According to a survey by the Taskforce for Lung Health, 95% of people living with lung disease found the services offered by community pharmacies to be valuable, essential or something they “could not live without”.

The survey included more than 2,100 people with lung conditions and highlights the importance of community pharmacies as a vital resource for the general public.

The importance of community pharmacies has become increasingly recognised as a result of the Covid-19 vaccination programme, whereby pharmacies across the country utilised their expertise to vaccinate the population.

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However, the survey results also demonstrate a lack of awareness of some of the crucial services which pharmacies offer. The results show that people with lung conditions who use community pharmacies were unaware of, or not using important services which have the potential to drastically improve their wellbeing.

An example of this is inhaler technique checks. These checks are vital for people with lung disease, as poor technique or incorrect use can risk life threatening exacerbations or asthma attacks. Despite this, 48% of people were not using this service, with a quarter of these people saying they were unaware it was available.

1 in 4 people were not aware of the full range of services available in community pharmacies

Overall, 1 in 4 people (23%) were not aware of the full range of services available in community pharmacies. This is a concern to the Taskforce, as often community pharmacies are much more accessible than GP surgeries or hospitals.

In fact, three quarters of respondents to the survey value community pharmacy services because they are close to home. Other reasons for valuing the service were convenient opening times (39%), not requiring an appointment (48%) and finding local chemists easier to access than a GP appointment (26%).

For this reason, the Taskforce say the NHS isn’t using pharmacies as well as it could to support people living with lung conditions and it must raise awareness of the variety of services community pharmacies offer.

At a time when health services are increasingly stretched, the Taskforce are calling for pharmacies to be integrated into the way care is delivered across the NHS. In this way, issues surrounding delays to diagnosis, treatment and care can be addressed at a local level.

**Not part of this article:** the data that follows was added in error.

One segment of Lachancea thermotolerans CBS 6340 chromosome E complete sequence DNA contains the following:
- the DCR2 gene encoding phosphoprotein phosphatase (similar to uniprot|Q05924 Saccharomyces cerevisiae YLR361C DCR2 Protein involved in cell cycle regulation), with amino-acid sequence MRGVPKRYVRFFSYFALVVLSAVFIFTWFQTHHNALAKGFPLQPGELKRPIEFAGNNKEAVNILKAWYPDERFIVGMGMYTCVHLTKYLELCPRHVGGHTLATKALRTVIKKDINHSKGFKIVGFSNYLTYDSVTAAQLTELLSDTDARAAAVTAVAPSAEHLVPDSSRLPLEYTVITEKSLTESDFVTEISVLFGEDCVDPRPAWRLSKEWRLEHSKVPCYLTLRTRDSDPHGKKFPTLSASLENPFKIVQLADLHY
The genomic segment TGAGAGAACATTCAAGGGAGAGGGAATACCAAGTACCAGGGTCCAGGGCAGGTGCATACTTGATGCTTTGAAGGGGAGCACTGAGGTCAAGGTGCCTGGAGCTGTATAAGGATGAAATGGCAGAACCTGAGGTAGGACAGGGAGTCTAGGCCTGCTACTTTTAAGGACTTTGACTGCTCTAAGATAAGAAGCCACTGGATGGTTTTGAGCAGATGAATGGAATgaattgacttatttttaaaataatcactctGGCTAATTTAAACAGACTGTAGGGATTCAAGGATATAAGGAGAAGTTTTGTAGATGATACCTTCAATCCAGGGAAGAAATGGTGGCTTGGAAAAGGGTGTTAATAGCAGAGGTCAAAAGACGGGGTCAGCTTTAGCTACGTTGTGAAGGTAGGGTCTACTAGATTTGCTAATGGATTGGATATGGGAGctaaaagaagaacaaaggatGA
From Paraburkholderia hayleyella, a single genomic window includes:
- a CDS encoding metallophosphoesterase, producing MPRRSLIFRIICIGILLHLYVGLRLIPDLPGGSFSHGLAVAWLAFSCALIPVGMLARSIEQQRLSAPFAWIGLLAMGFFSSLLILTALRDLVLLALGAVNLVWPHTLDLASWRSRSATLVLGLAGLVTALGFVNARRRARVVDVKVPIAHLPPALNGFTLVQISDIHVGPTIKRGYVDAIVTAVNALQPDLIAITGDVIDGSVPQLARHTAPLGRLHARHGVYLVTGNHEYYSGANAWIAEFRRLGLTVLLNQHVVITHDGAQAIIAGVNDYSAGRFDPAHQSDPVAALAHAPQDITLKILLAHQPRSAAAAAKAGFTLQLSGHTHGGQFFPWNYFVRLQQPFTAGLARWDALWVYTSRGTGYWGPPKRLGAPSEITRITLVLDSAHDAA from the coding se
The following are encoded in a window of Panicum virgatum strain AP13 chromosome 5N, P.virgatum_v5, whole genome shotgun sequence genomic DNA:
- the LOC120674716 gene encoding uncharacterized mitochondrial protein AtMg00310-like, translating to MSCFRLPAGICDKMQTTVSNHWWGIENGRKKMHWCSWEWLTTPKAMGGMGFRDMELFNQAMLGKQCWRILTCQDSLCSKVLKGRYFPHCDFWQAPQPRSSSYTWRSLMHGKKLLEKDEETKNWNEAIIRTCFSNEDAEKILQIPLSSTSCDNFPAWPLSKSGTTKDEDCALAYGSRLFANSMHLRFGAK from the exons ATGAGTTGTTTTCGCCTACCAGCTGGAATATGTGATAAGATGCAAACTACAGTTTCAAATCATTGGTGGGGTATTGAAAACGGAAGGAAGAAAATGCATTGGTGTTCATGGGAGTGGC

The taskforce says the NHS must encourage more people with lung conditions to make better use of community pharmacy services overall, and expand the range the range of services offered, which would also have a positive impact on health inequalities.

This is particularly important now, considering that 37% of respondents said they are using pharmacies less than before, due to anxieties about catching Covid-19. Confidence in the safety of local pharmacies must therefore be restored, with specific measures put in place to make them as safe as possible for people with lung disease.

"Further awareness is required to promote the services community pharmacies can provide"

Dr Anna Murphy, Consultant Respiratory Pharmacist working with the Royal Pharmaceutical Society, a member of the Taskforce, said: “The traditional role of the community pharmacist as the healthcare professional who dispenses prescriptions written by doctors has changed.

“Community pharmacists provide clinical services in addition to the traditional dispensing role, integrating the pharmacist into the patient pathway and working with the rest of the NHS. Community pharmacists have an important role in the prevention of lung disease by encouraging healthy living and stop smoking advice, as well having a regular opportunity to support people with optimising their medicines, for example inhaler technique.

“It is reassuring that this survey found people with lung disease find the community pharmacy valuable but further awareness is required to promote the services community pharmacies can provide. Community pharmacies provide a convenient and less formal environment for those who cannot easily access or do not choose to access other kinds of health service.”